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View Full Version : What is your birthplan for those who want to go natural but still be in a hospital?



moonsky
06-08-2010, 09:59 AM
Please share with me. TIA!

swissair81
06-08-2010, 10:14 AM
My plan is rather simple & I know it works because I've done it before.

-Heplock (but no running fluids)
-Nurse doesn't even mention pain, let alone medication
-Portable monitor (I will wear it, but if you bother me & fiddle with it too often, I will take it off)
-Laboring in position that suits me, with shower available if I want it
-Pushing in position that suits me
-No interventions unless there is a darn good medical reason for it (and I'm lucky, because I would know if there wasn't a rationale & my doctor knows it), second & third opinions if necessary.
-Monitor readings have to be backed up with other proofs (monitors are not all that accurate, there are other things that are far better in detecting fetal distress)
-I cut and clamp cord when it stops pulsing.
-Baby stays with me & I nurse ASAP.
-Nurse can give Vitamin K, but no eye ointment.
-Full time rooming-in (easy because there is no nursery) & exclusive breastfeeding.

I'm lucky. My doctor respects me & my knowledge. I respect him. He was my birth attendant with my last baby & I know that he comes in and sits with me, is cool & calm, doesn't rush me & is pretty darn natural for an OB (He let me use jellybeans for my glucose test because I showed him the NIH study. His only caveat was that I had to bring in a copy for him, so he could work on changing his office policy.) The hospital is more birth center than traditional L & D unit, with nurses that actually see natural childbirth. I am pretty happy with the whole setup (especially since I've been downgraded from high risk. I had a large subchorionic hematoma that is now resolved. Now if only my baby wouldn't be measuring SGA- small for gestational age, everybody would be happy.)

Tanya
06-08-2010, 10:54 AM
Obviously, you have to be willing to be flexible too. For example, my water broke at the beginning of both of my labors. I was nervous the first time and had back labor and I was afraid to tell the nurse NOT to mention pain meds, so she really annoyed the heck out of me constantly asking if I wanted something and how how the midwife had approved this and this whenever I wanted it. The next time, I handed over the birth plan easily. However, since my water had broken and my contractions weren't kicking in and my midwife was going off call the next morning and the OB I didn't care for was going on call, I did go ahead with pitocin after trying some other things first.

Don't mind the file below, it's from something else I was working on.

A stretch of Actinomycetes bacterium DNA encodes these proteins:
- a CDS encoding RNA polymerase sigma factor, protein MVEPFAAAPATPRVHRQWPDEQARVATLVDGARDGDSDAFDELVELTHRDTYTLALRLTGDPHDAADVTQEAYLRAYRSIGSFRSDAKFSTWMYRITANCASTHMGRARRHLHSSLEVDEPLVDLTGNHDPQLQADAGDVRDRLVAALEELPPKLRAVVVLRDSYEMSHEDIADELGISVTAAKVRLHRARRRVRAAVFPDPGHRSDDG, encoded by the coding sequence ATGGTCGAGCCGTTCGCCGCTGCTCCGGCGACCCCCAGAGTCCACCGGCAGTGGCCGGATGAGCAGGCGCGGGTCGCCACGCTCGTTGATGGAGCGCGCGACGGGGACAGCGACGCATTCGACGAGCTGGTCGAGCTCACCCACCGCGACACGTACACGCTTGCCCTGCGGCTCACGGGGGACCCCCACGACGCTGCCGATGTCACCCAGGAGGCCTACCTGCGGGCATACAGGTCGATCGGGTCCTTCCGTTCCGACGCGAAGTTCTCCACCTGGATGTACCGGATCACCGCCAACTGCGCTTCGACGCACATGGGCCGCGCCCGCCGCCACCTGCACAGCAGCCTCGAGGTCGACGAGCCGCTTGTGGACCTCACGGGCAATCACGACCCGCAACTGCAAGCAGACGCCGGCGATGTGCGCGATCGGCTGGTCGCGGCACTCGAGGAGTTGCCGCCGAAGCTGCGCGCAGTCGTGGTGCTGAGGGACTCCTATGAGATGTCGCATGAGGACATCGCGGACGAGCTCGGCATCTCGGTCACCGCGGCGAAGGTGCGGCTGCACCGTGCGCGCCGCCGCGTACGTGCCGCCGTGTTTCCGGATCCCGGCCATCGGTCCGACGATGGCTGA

Anyway, here was my birth plan. I will have to modify it some for twins.

1st Stage
∑ Induction:
v If induction becomes necessary, I would like to try natural induction techniques first (with the guidance of my practitioner).
v If medical induction becomes necessary, I prefer to try (in the following order):
1. I.V.
2. Stripping membranes
3. Prostoglandin gel
4. Pitocin (minimum drip and removed once uterus naturally contracting)
5. Breaking waters
v If my water breaks, I would like to wait a minimum of 24 hours before being induced if there are no signs of infection.
∑ Monitoring:
v Electronic Fetal Monitoring: Intermittent external, no internal (in absence of fetal distress)
v Vaginal exams: minimal number of exams to avoid premature rupture of membranes or to reduce the chances of infection
∑ Heparin lock, no I.V.; Natural hydration preferred (ice chips, Popsicles, juices).
∑ No offer of pain relief medications unless requested.

2nd Stage
∑ Choice of positions (ie. Squatting, hands and knees, side lying).
∑ Prefer to tear than have episiotomy. To help prevent tearing, please use perineal support and warm compresses.
If episotomy necessary, discuss (if tearing up into labia, if baby distressed, if forcep delivery required, etc.)
∑ Prefer breathing or laboring down, no out loud directed counting for pushing.

Following Birth
∑ Baby to be placed immediately on motherís stomach and cover with a warm blanket.
∑ Baby to remain with mom for minimum of 1 hour.
∑ Would like to breastfeed within the first hour.
∑ Please delay all essential routine procedures on my baby until later. Any necessary procedures/exams can be performed while baby with mom.
∑ If baby in distress, father goes with baby.

∑ If boy, no circumcision.
∑ No bottles, formula, water, pacifiers, etc. Breastfeeding only.
∑ No Hepatitis B vaccine.
∑ We would like to give our baby its first bath. Please help direct us in this process at the hospital.

In case of C-section
∑ Father allowed in O.R. at all times.
∑ Father stays with baby.
∑ If baby healthy, I would like to hold and breastfeed baby as soon as possible.

moonsky
06-08-2010, 01:33 PM
My plan is rather simple & I know it works because I've done it before.

-Heplock (but no running fluids)

-Portable monitor (I will wear it, but if you bother me & fiddle with it too often, I will take it off)
-
-No interventions unless there is a darn good medical reason for it (and I'm lucky, because I would know if there wasn't a rationale & my doctor knows it), second & third opinions if necessary.
-I cut and clamp cord when it stops pulsing.